Review: The Swan Inn, Hertfordshire

I wasn’t sure whether I was going to enjoy the Harry Potter Studio Tour, it’s the kind of thing that could be magic… or very naff. But it was a gift from my sister, and I never look a gift Thestral in the mouth (little Harry Potter humour there!).

In fact it was brilliant, from the genuinely impressive original sets like the Great Hall and the Griffindor Common Room, the fascinating collection of grotesquery in the creature workshop, the astonishing intricacy and beauty of all the schematics and concept art produced long before anyone ever dons a wig or hefts a camera, right through to the frankly awe-inspiring scale model of Hogwarts used as the set for all the outside footage. Even the Butterbeer was good; a sort-of butterscotch soda with a creamy head and a delicate fizz, sweet but (surprisingly) not overly sweet. If it was sold in pubs instead of coke, I might actually order a fizzy drink occasionally.

Conversely, I was expecting The Swan Inn in the bucolic village of Denham to be something fairly special: Les Routiers Dining Pub of the Year for 2011, after all! Okay, so it isn’t really a pub. It’s a restaurant in an old pub that still has a bar, but essentially every table in the place is set up for dining. Lovely oak chairs, cosy fire. Service from the team of young ladies was efficient and friendly, without being particularly personal.

My starter of rabbit rissoles was good, with carrots pickled in star anise and a slightly bland sweetcorn puree. It was an inventive and effective combination. Maureen’s beef carpaccio was very good, a light Waldorf salad in the centre being an excellent complement to the melty meat. That’s the highlights out of the way.

Well, the Swan has certainly boldly and unashamedly perfected the English pub lasagne! The beef wasn’t minced, it had been slowly braised then pulled to a sticky shred before being cooked in tomatoey sauce. The cheese on top was cheddar, and there was a scattering of wild mushrooms hiding in there along with chunks of carrot. It worked, in a hearty way. Maureen’s roast beef was a thick chunk of pink meat, but not the most tender nor the most flavoursome roast. Gravy was in short supply, but in other regards this was a huge plateful of food topped with a somewhat stodgy Yorkshire pud.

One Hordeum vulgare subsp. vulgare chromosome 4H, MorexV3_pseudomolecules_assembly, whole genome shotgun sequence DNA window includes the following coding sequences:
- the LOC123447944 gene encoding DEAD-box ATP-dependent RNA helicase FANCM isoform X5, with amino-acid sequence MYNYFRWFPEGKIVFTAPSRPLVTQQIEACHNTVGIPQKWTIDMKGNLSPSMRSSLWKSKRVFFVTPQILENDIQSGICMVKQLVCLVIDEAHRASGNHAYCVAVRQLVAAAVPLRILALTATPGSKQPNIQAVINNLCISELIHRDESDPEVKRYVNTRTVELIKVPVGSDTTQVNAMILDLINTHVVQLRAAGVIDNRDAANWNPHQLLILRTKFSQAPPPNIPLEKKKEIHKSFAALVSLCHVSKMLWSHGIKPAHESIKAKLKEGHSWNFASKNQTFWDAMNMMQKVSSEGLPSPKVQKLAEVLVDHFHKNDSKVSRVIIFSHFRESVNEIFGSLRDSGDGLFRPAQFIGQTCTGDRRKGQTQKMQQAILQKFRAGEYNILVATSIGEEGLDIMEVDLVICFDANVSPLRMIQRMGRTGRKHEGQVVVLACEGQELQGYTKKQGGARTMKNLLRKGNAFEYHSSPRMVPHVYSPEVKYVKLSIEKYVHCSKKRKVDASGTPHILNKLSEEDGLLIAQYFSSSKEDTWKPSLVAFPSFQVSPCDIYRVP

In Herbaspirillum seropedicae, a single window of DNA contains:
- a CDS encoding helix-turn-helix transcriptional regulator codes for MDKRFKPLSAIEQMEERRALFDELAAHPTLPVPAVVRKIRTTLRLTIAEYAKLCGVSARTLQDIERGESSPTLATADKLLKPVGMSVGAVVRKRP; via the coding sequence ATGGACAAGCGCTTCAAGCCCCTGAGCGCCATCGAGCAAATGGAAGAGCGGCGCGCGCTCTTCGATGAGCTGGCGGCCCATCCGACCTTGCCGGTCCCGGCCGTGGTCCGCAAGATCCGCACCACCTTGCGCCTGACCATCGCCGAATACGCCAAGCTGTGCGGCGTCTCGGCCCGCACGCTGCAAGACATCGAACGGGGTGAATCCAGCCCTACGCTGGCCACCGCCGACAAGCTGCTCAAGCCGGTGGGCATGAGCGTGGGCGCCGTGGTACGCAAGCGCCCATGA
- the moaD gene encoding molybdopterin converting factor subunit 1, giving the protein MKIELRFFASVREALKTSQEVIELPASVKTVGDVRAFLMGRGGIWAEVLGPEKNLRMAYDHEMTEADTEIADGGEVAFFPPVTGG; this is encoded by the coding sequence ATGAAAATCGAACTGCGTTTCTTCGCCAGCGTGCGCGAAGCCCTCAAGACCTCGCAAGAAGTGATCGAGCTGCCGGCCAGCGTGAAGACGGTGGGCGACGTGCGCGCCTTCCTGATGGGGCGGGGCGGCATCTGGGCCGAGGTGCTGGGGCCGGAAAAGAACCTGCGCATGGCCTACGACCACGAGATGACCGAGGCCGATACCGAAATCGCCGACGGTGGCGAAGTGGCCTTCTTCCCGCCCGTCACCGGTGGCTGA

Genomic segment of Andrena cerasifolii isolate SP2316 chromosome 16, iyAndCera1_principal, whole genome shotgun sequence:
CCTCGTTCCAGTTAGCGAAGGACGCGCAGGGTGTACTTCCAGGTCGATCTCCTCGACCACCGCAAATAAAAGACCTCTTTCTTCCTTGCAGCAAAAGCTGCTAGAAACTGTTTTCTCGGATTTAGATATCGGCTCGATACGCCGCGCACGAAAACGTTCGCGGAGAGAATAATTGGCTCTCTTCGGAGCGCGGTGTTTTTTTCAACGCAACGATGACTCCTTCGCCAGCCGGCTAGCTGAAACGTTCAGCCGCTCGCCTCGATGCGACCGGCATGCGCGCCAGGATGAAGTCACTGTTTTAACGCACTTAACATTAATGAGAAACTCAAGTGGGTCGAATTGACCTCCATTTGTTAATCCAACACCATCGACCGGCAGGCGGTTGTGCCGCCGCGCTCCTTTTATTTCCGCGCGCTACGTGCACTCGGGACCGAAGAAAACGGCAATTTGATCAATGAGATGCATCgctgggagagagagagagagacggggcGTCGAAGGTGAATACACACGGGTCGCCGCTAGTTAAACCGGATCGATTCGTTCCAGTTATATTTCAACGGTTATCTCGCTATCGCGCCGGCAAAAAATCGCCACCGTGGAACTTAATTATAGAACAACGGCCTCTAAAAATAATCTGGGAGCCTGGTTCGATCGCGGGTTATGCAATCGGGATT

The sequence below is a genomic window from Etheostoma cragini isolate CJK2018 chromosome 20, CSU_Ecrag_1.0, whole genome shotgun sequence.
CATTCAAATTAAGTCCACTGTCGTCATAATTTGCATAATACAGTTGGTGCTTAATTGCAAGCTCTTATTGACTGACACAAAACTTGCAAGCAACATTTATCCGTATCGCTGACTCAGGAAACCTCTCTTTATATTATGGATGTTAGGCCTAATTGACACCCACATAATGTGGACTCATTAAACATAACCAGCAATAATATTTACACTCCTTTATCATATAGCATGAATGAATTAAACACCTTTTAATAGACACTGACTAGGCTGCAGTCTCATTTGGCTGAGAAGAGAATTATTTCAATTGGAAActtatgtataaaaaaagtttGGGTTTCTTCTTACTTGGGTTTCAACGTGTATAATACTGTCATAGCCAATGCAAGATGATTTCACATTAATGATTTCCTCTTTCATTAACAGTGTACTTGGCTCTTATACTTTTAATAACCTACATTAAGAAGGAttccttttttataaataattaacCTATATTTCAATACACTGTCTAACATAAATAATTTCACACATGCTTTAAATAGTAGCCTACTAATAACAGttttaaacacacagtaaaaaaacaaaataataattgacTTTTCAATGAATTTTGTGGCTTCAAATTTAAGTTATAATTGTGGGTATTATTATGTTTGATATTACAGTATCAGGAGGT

Our dessert really ought to have been taken off the menu if chef was having such a struggle to make it set. Salt caramel chocolate torte sounded promising, but the chocolate was a milky concoction so un-chocolately it could have been Cadburys, and more like a rapidly melting mousse than a torte. The oozing dollop of sweet pale fudgey caramel on top was left as the only flavour on the plate, with the occasional salt bomb from an errant crystal of Maldon.

Prices were about typical for a home counties gastropub, perhaps £25 for three courses without drinks. There’s a good number of wines by the glass, though neither of the ones we had were particularly great. Hey, if you want a posh pub lunch in one of the odd patches of rusticity inside the M25 then this’ll do fine. I’m just not sure why it would win any awards.

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